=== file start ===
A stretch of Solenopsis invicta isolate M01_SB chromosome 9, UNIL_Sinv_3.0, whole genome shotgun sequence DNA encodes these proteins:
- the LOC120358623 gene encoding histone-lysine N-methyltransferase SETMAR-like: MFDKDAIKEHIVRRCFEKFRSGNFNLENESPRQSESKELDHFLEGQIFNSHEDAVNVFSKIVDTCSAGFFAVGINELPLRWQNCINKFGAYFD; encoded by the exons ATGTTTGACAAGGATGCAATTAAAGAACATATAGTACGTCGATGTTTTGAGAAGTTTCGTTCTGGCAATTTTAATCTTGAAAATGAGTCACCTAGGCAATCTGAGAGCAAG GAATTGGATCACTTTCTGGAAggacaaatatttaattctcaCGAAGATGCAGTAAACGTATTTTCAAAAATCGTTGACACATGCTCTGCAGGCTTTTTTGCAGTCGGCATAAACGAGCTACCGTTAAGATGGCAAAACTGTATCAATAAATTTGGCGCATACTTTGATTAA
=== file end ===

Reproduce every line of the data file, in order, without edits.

A stretch of Solenopsis invicta isolate M01_SB chromosome 9, UNIL_Sinv_3.0, whole genome shotgun sequence DNA encodes these proteins:
- the LOC120358623 gene encoding histone-lysine N-methyltransferase SETMAR-like: MFDKDAIKEHIVRRCFEKFRSGNFNLENESPRQSESKELDHFLEGQIFNSHEDAVNVFSKIVDTCSAGFFAVGINELPLRWQNCINKFGAYFD; encoded by the exons ATGTTTGACAAGGATGCAATTAAAGAACATATAGTACGTCGATGTTTTGAGAAGTTTCGTTCTGGCAATTTTAATCTTGAAAATGAGTCACCTAGGCAATCTGAGAGCAAG GAATTGGATCACTTTCTGGAAggacaaatatttaattctcaCGAAGATGCAGTAAACGTATTTTCAAAAATCGTTGACACATGCTCTGCAGGCTTTTTTGCAGTCGGCATAAACGAGCTACCGTTAAGATGGCAAAACTGTATCAATAAATTTGGCGCATACTTTGATTAA